The performance raised questions about the uneasy balance between cultural appreciation and modern views of dignity and female empowerment. The episode also highlighted the unintended consequences of digital technology, which, in this case, spread local images to a far wider, even global, audience.
The so-called reed dance is performed each year in seminudity in other rural societies in Swaziland and in South Africa’s KwaZulu Natal province. The form of dress using a small apron is also widespread in traditional Ndebele culture.
But a reader on The Daily Dispatch’s website said: “All this needs to stop. When people blindly follow ‘culture’ they do not even know the origins or reasons for the culture. The origins are usually exploitative.
“How is this not pedophilia masquerading as culture, and why is it a man saying that he is proud of Xhosa women and girls as if they were his objects? A choirmaster gets schoolgirls to strip. Why is he not in jail?”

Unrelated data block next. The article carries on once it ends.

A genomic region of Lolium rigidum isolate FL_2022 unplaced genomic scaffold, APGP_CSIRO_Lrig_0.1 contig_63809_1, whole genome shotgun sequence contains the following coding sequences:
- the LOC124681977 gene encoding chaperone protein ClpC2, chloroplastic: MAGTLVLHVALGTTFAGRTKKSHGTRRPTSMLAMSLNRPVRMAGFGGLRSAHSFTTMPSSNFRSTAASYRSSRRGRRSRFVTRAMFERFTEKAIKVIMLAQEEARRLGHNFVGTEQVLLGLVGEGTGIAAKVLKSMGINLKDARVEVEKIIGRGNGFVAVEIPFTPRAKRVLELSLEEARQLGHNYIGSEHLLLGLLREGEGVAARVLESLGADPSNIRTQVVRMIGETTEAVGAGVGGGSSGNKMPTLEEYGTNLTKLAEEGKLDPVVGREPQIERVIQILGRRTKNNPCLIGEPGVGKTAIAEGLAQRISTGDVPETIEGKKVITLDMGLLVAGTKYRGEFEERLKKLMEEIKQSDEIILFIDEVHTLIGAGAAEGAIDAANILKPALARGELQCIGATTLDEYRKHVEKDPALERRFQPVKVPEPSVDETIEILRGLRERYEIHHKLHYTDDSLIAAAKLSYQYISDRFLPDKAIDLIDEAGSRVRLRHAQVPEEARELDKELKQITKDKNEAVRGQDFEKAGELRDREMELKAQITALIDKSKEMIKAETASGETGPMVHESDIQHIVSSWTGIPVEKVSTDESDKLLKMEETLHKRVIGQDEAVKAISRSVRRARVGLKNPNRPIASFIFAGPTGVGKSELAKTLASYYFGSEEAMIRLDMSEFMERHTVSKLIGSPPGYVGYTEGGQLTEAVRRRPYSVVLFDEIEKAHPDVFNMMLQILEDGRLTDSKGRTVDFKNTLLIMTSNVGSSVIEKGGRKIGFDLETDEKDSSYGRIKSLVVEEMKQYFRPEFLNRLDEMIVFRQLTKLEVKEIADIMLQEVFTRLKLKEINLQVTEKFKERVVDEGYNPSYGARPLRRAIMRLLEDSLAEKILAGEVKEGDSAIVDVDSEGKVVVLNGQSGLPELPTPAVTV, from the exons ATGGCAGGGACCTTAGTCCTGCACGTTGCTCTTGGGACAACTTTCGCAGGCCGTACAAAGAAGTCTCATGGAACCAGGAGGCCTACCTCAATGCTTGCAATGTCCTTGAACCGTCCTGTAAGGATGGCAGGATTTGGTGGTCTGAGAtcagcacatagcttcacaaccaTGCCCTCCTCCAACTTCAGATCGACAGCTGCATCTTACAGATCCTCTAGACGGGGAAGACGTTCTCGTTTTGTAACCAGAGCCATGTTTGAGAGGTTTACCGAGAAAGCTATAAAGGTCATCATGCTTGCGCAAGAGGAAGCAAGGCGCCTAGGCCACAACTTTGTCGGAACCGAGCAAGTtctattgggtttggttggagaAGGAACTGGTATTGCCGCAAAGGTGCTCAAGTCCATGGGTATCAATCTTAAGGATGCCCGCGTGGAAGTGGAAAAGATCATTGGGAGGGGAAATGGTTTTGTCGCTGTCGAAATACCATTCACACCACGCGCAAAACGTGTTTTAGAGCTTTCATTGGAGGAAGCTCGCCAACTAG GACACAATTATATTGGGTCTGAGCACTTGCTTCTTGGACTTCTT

A report published this past week by the Ministry of Basic Education on how history is taught in South African schools, ordered by Ms. Motshekga three years ago, highlights an issue at the center of the dispute.
In a land long haunted by its past — from the depredations of colonialists to the imposition of apartheid cementing white rule — and grappling with the effects of racism, colonialism and apartheid, “little attention has been paid to gender issues,” the report said.
Decades after Nelson Mandela became the country’s first black president, in 1994, it said, “the previous emphasis on ‘great white’ men has simply been replaced with ‘great black men.’ ”